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A slump, not a recession

Economists reading the latest index of economic indicators say November's data suggest a soft landing is at work.

Uneasy consumers may not find much to soothe their fears in the first part of the coming year as economic growth continues to slow, according to the latest report on the health of the economy.

The New York-based Conference Board said Wednesday that its Composite Index of Leading Economic Indicators declined 0.2 percent in November, suggesting economic growth will continue to slow through the first part of 2001.

The index is closely watched because it indicates where the overall U.S. economy is headed in the next three to six months.

"The indicators are pointing to significantly slower growth in the first half of 2001," said Ken Goldstein, the Conference Board's economist. "The economy continues to cool off and there are now some job vacancies with no one to fill them."

The index now stands at 105.3 after falling 0.3 percent in October and rising 0.1 percent in September, according to revised data. November's decrease was in line with analysts' forecasts.

The Conference Board report is the latest sign that the once-sizzling economy is cooling down, that consumers are spending less and that the stock market is turning bearish.

But observers say the downturn is too slight to signal a recession.

"This gentle decline is more in line with a soft landing for the economy," said Russ Sheldon, vice president and senior economist for Nesbitt Burns Securities of Chicago.

In the months leading up to past recessions, Sheldon said, the leading indicators index registered bigger declines _ sometimes up to a full percentage point _ which pointed to "outright weakness."

Another sign the economic slowdown is minor, Sheldon said, is that the leading indicators show most of the softening is in manufacturing and do not account for the technology industry's contributions to U.S. growth.

The index reached its high of 106.3 in January, but has fallen since. It is down 0.4 percent from a year ago, making it the index's first down year in three years. The index gained 1.5 percent to 2 percent annually the three previous years.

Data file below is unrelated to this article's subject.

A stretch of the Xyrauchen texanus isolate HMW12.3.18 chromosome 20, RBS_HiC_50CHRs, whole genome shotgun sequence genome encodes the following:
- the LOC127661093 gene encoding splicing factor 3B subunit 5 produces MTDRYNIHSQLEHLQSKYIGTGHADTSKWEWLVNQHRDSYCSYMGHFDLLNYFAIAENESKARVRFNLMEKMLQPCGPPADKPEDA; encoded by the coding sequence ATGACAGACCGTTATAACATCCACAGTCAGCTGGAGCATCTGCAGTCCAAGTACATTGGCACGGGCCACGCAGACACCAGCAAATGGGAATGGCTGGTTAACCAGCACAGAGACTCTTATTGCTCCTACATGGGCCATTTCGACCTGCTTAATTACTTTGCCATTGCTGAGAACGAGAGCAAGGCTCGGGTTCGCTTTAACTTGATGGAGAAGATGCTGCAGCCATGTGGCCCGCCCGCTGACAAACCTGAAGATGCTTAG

Five of the 10 indicators that comprise the leading indicators index helped push it lower in November, the biggest negative contributor being the category of average weekly initial unemployment insurance claims.

"That is the most telling sign that the economy is softening. Labor hoarding is not prevalent anymore as businesses are not as concerned about labor shortages as they used to be," said Sung Won Sohn, chief economist for Wells Fargo & Co. in Minneapolis. "We are seeing a lot more layoffs."

The decline in the index's stock market component also is significant proof that consumers and investors are less confident and have a tighter grip on their pocketbooks, Sohn said.

"We estimate in the year 2000 about 20 percent of the increase in retail sales came from the stock market's wealth effect. Now it is basically fading away to zero," Sohn said.

The other leading indicators that fell were: average work week production, manufacturers' new orders, vendor performance and stock prices.

The board said Wednesday that its Index of Coincident Indicators, which gauges current economic activity, rose 0.1 percent in November to 116.3 after decreasing 0.1 percent in October.

The Index of Lagging Indicators, which reflects changes that have already occurred, increased by 0.3 percent to 106.4 after rising 0.3 percent in October.

The indexes use a base of 100 established in 1996. The three indexes are used together as a barometer of overall economic trends.

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